6. and move some of the bus service to 12th. i don’t consider 12th as big of an arterial as broadway and as such a trolley doesn’t make as much sense there – in my opinion.

  7. I’m for ALL of us getting more public transit, and if more public transit on Boren and Broadway will serve hospital workers and patients, that’s good. But I think the idea that a streetcar on Boren and Broadway is a substitute for the eliminated light rail station deserves some thought. The “lost” service would have been a station at approximately Madison and Broadway (with, as I recall, all entrances north of Madison and west of Broadway). Even though this was called the “First Hill Station” it’s important to consider the location of what has been lost.

    More than that, the light rail station would have been a neighborhood (First Hill, Pike/Pine, Central Area) connection to a regional high(ish)rapid transit system. Streetcars are not high capacity regional transit. They operate in mixed traffic with no right-of-way priority, and are intended to serve local circulation needs, not regional service. Not exactly a substitute for a single light rail station.

    Sound Transit studies recognize that one of the significant factors recommending streetcars (probably more than bus routes) is contribution to the economic development of the neighborhoods through which streetcars run. At first glance, it looks like there is more opportunity for the investment of a streetcar line to contribute to economic development of the Central Area on 12th Avenue, particularly south of Union. Look at the undeveloped and underdeveloped land there. On Boren and Broadway, not so much.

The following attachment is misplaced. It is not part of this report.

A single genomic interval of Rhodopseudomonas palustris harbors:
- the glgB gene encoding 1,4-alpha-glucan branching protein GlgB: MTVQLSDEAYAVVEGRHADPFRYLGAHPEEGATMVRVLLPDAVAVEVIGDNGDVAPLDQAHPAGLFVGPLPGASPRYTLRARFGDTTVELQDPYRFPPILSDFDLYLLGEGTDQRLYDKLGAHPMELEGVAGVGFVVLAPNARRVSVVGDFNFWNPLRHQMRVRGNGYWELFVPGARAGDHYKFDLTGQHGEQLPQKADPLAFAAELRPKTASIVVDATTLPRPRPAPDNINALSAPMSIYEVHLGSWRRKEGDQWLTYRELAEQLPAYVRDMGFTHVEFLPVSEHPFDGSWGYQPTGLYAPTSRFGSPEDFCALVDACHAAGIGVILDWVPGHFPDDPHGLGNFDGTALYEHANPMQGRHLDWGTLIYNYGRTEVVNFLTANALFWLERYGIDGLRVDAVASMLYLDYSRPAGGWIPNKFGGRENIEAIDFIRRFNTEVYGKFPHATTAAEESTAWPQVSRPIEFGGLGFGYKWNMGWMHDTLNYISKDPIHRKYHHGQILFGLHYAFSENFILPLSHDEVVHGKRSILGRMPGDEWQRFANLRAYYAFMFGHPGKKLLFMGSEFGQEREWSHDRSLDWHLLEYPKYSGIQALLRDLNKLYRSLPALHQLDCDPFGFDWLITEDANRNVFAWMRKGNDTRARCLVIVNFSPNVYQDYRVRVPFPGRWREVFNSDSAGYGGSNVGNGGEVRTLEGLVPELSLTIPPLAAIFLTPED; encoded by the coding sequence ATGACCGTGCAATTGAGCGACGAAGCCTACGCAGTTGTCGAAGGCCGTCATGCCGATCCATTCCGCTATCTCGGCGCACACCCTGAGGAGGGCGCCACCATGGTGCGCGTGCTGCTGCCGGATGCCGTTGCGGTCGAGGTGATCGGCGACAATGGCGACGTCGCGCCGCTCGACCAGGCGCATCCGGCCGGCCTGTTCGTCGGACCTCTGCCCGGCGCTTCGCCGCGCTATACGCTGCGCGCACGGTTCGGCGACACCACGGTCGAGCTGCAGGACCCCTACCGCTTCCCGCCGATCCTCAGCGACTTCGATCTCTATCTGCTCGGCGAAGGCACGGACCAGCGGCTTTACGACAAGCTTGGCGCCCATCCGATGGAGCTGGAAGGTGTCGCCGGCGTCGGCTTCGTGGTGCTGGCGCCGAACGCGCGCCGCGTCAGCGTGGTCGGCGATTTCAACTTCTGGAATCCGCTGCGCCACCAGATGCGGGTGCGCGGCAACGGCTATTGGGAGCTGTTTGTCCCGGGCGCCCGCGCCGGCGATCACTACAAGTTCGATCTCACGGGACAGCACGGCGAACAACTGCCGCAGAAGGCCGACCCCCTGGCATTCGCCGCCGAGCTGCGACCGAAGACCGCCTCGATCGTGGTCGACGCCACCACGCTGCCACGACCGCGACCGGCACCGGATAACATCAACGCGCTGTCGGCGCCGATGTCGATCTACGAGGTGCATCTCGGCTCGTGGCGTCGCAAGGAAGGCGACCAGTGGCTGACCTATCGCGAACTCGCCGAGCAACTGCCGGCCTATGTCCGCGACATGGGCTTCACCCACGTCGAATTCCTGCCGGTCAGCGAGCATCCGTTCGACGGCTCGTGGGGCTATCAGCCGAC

If a streetcar went north on 12th Avenue from Jackson and then west on Madison to Broadway and then north, it would go to precisely the location of the lost light First Hill light rail station. Alternatively, if a streetcar went on 12th and then west on Pike or Pine to Broadway it would serve streets that are much like those where streetcars have been most successful. Streets with a combination of uses: residences, places of employment, education, shopping, and entertainment.

  8. Add my voice to the obligatory “I’m all for more transit service” statement, but help me understand a few things.

    1) What/Who is this supposed to serve? Is it suppose to move people, in mass, from 5th and Jackson and Metro Bus Tunnels to jobs on First Hill? Is it a student mover? Does SDOT have the kinds of demand studies that suggest high ridership?

    2) Are the neighbors “writing letters” ad hoc (i.e…”we support options 1 or 2 or 3″)? Or is this part of a larger effort by a specific community council?

    3) With regard to competition, I don’t think SDOT cares. They don’t run Metro and have long been jealous of their lack of control.

    I think streetcars can make some sense, but when riding along at the speed of traffic, why not just deploy a Metro bus? I suspect they are doing this to not get left behind as our friends from the south have lapped Seattle several times wrt transit.